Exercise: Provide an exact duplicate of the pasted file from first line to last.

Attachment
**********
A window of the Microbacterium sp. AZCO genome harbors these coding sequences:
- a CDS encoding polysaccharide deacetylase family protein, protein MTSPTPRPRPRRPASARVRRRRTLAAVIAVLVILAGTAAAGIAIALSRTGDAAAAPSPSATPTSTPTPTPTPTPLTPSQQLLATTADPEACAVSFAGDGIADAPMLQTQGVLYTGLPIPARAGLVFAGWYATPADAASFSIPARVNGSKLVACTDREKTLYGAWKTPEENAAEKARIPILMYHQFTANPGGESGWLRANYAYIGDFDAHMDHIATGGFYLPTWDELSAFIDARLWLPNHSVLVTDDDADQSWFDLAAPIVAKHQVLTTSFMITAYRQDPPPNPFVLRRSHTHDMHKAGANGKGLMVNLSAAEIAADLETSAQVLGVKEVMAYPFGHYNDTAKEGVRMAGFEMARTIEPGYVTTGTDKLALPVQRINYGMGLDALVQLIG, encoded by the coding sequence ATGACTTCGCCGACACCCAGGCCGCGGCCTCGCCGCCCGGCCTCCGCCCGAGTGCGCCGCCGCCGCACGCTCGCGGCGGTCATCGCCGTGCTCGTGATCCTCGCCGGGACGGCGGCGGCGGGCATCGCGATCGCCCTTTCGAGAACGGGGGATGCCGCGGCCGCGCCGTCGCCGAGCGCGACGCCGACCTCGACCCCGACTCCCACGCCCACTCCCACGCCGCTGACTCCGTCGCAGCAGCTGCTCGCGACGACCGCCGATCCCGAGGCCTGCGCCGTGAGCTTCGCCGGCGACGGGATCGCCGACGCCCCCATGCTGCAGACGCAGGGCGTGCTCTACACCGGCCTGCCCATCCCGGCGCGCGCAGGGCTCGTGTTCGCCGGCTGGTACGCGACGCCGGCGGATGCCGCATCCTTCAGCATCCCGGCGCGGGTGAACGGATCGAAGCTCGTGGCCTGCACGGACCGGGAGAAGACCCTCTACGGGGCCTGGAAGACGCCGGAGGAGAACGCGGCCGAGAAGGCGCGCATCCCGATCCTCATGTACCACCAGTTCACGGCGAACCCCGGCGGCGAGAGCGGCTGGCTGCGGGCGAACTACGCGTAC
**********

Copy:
A window of the Microbacterium sp. AZCO genome harbors these coding sequences:
- a CDS encoding polysaccharide deacetylase family protein, protein MTSPTPRPRPRRPASARVRRRRTLAAVIAVLVILAGTAAAGIAIALSRTGDAAAAPSPSATPTSTPTPTPTPTPLTPSQQLLATTADPEACAVSFAGDGIADAPMLQTQGVLYTGLPIPARAGLVFAGWYATPADAASFSIPARVNGSKLVACTDREKTLYGAWKTPEENAAEKARIPILMYHQFTANPGGESGWLRANYAYIGDFDAHMDHIATGGFYLPTWDELSAFIDARLWLPNHSVLVTDDDADQSWFDLAAPIVAKHQVLTTSFMITAYRQDPPPNPFVLRRSHTHDMHKAGANGKGLMVNLSAAEIAADLETSAQVLGVKEVMAYPFGHYNDTAKEGVRMAGFEMARTIEPGYVTTGTDKLALPVQRINYGMGLDALVQLIG, encoded by the coding sequence ATGACTTCGCCGACACCCAGGCCGCGGCCTCGCCGCCCGGCCTCCGCCCGAGTGCGCCGCCGCCGCACGCTCGCGGCGGTCATCGCCGTGCTCGTGATCCTCGCCGGGACGGCGGCGGCGGGCATCGCGATCGCCCTTTCGAGAACGGGGGATGCCGCGGCCGCGCCGTCGCCGAGCGCGACGCCGACCTCGACCCCGACTCCCACGCCCACTCCCACGCCGCTGACTCCGTCGCAGCAGCTGCTCGCGACGACCGCCGATCCCGAGGCCTGCGCCGTGAGCTTCGCCGGCGACGGGATCGCCGACGCCCCCATGCTGCAGACGCAGGGCGTGCTCTACACCGGCCTGCCCATCCCGGCGCGCGCAGGGCTCGTGTTCGCCGGCTGGTACGCGACGCCGGCGGATGCCGCATCCTTCAGCATCCCGGCGCGGGTGAACGGATCGAAGCTCGTGGCCTGCACGGACCGGGAGAAGACCCTCTACGGGGCCTGGAAGACGCCGGAGGAGAACGCGGCCGAGAAGGCGCGCATCCCGATCCTCATGTACCACCAGTTCACGGCGAACCCCGGCGGCGAGAGCGGCTGGCTGCGGGCGAACTACGCGTAC